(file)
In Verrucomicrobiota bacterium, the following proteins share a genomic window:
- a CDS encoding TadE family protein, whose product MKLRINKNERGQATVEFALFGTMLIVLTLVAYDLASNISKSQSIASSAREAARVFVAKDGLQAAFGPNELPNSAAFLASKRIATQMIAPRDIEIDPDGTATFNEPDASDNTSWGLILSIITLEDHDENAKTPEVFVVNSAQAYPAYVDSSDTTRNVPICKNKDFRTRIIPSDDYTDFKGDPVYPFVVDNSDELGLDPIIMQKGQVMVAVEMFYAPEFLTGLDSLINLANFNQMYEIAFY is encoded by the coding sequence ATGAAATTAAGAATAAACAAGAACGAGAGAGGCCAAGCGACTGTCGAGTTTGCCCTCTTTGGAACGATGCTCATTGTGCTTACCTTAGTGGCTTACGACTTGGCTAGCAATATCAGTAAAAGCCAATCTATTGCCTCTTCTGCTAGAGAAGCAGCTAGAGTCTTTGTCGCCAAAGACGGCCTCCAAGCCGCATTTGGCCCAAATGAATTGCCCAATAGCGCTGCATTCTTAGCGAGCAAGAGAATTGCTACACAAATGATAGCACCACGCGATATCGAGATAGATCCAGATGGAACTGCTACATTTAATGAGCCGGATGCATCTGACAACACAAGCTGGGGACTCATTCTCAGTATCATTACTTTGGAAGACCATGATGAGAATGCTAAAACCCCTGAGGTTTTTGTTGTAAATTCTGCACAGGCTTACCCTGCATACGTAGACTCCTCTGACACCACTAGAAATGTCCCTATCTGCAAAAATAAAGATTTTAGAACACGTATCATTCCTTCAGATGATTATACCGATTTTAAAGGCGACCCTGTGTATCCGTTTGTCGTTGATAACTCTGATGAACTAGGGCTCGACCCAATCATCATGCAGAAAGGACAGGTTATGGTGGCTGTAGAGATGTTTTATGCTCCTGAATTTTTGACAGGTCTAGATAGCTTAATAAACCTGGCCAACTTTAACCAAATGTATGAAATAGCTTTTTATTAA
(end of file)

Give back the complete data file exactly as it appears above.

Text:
In Verrucomicrobiota bacterium, the following proteins share a genomic window:
- a CDS encoding TadE family protein, whose product MKLRINKNERGQATVEFALFGTMLIVLTLVAYDLASNISKSQSIASSAREAARVFVAKDGLQAAFGPNELPNSAAFLASKRIATQMIAPRDIEIDPDGTATFNEPDASDNTSWGLILSIITLEDHDENAKTPEVFVVNSAQAYPAYVDSSDTTRNVPICKNKDFRTRIIPSDDYTDFKGDPVYPFVVDNSDELGLDPIIMQKGQVMVAVEMFYAPEFLTGLDSLINLANFNQMYEIAFY is encoded by the coding sequence ATGAAATTAAGAATAAACAAGAACGAGAGAGGCCAAGCGACTGTCGAGTTTGCCCTCTTTGGAACGATGCTCATTGTGCTTACCTTAGTGGCTTACGACTTGGCTAGCAATATCAGTAAAAGCCAATCTATTGCCTCTTCTGCTAGAGAAGCAGCTAGAGTCTTTGTCGCCAAAGACGGCCTCCAAGCCGCATTTGGCCCAAATGAATTGCCCAATAGCGCTGCATTCTTAGCGAGCAAGAGAATTGCTACACAAATGATAGCACCACGCGATATCGAGATAGATCCAGATGGAACTGCTACATTTAATGAGCCGGATGCATCTGACAACACAAGCTGGGGACTCATTCTCAGTATCATTACTTTGGAAGACCATGATGAGAATGCTAAAACCCCTGAGGTTTTTGTTGTAAATTCTGCACAGGCTTACCCTGCATACGTAGACTCCTCTGACACCACTAGAAATGTCCCTATCTGCAAAAATAAAGATTTTAGAACACGTATCATTCCTTCAGATGATTATACCGATTTTAAAGGCGACCCTGTGTATCCGTTTGTCGTTGATAACTCTGATGAACTAGGGCTCGACCCAATCATCATGCAGAAAGGACAGGTTATGGTGGCTGTAGAGATGTTTTATGCTCCTGAATTTTTGACAGGTCTAGATAGCTTAATAAACCTGGCCAACTTTAACCAAATGTATGAAATAGCTTTTTATTAA